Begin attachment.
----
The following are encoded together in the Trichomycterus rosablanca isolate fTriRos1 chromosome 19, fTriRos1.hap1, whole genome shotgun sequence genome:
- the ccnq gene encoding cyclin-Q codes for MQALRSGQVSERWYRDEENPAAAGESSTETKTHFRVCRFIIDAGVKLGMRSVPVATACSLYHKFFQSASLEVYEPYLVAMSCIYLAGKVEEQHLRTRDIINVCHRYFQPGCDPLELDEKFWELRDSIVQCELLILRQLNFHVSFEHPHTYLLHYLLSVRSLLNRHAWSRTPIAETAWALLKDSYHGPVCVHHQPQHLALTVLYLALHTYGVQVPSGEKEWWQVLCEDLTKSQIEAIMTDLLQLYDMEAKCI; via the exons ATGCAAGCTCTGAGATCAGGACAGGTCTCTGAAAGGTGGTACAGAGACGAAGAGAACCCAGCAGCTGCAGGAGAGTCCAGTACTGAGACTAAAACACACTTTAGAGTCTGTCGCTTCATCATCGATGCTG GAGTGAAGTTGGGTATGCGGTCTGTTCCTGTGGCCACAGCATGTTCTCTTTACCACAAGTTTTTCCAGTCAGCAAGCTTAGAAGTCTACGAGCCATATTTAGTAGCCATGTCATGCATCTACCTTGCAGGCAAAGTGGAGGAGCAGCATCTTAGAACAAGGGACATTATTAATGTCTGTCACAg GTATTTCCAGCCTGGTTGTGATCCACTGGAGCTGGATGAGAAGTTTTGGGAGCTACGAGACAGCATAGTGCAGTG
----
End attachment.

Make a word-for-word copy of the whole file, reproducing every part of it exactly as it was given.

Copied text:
The following are encoded together in the Trichomycterus rosablanca isolate fTriRos1 chromosome 19, fTriRos1.hap1, whole genome shotgun sequence genome:
- the ccnq gene encoding cyclin-Q codes for MQALRSGQVSERWYRDEENPAAAGESSTETKTHFRVCRFIIDAGVKLGMRSVPVATACSLYHKFFQSASLEVYEPYLVAMSCIYLAGKVEEQHLRTRDIINVCHRYFQPGCDPLELDEKFWELRDSIVQCELLILRQLNFHVSFEHPHTYLLHYLLSVRSLLNRHAWSRTPIAETAWALLKDSYHGPVCVHHQPQHLALTVLYLALHTYGVQVPSGEKEWWQVLCEDLTKSQIEAIMTDLLQLYDMEAKCI; via the exons ATGCAAGCTCTGAGATCAGGACAGGTCTCTGAAAGGTGGTACAGAGACGAAGAGAACCCAGCAGCTGCAGGAGAGTCCAGTACTGAGACTAAAACACACTTTAGAGTCTGTCGCTTCATCATCGATGCTG GAGTGAAGTTGGGTATGCGGTCTGTTCCTGTGGCCACAGCATGTTCTCTTTACCACAAGTTTTTCCAGTCAGCAAGCTTAGAAGTCTACGAGCCATATTTAGTAGCCATGTCATGCATCTACCTTGCAGGCAAAGTGGAGGAGCAGCATCTTAGAACAAGGGACATTATTAATGTCTGTCACAg GTATTTCCAGCCTGGTTGTGATCCACTGGAGCTGGATGAGAAGTTTTGGGAGCTACGAGACAGCATAGTGCAGTG